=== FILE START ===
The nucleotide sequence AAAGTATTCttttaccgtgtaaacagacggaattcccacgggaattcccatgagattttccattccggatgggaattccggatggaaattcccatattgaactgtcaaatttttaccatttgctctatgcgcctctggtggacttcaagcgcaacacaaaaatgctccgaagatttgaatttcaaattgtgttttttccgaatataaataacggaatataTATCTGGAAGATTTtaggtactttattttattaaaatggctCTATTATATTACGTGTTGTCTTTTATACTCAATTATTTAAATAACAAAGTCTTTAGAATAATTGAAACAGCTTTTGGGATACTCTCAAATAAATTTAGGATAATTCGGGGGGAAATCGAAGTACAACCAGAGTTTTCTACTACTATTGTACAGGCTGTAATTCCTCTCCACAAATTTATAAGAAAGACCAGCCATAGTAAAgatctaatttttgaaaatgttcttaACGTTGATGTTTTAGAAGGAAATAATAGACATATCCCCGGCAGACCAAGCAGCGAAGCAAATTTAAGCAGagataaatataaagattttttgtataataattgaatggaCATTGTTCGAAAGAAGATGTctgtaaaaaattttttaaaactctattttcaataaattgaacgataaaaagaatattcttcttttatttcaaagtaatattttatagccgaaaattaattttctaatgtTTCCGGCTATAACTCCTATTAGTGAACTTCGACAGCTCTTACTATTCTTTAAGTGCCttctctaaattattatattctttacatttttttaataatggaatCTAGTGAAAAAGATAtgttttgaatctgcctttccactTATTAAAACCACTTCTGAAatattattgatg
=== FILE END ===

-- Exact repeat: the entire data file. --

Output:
The nucleotide sequence AAAGTATTCttttaccgtgtaaacagacggaattcccacgggaattcccatgagattttccattccggatgggaattccggatggaaattcccatattgaactgtcaaatttttaccatttgctctatgcgcctctggtggacttcaagcgcaacacaaaaatgctccgaagatttgaatttcaaattgtgttttttccgaatataaataacggaatataTATCTGGAAGATTTtaggtactttattttattaaaatggctCTATTATATTACGTGTTGTCTTTTATACTCAATTATTTAAATAACAAAGTCTTTAGAATAATTGAAACAGCTTTTGGGATACTCTCAAATAAATTTAGGATAATTCGGGGGGAAATCGAAGTACAACCAGAGTTTTCTACTACTATTGTACAGGCTGTAATTCCTCTCCACAAATTTATAAGAAAGACCAGCCATAGTAAAgatctaatttttgaaaatgttcttaACGTTGATGTTTTAGAAGGAAATAATAGACATATCCCCGGCAGACCAAGCAGCGAAGCAAATTTAAGCAGagataaatataaagattttttgtataataattgaatggaCATTGTTCGAAAGAAGATGTctgtaaaaaattttttaaaactctattttcaataaattgaacgataaaaagaatattcttcttttatttcaaagtaatattttatagccgaaaattaattttctaatgtTTCCGGCTATAACTCCTATTAGTGAACTTCGACAGCTCTTACTATTCTTTAAGTGCCttctctaaattattatattctttacatttttttaataatggaatCTAGTGAAAAAGATAtgttttgaatctgcctttccactTATTAAAACCACTTCTGAAatattattgatg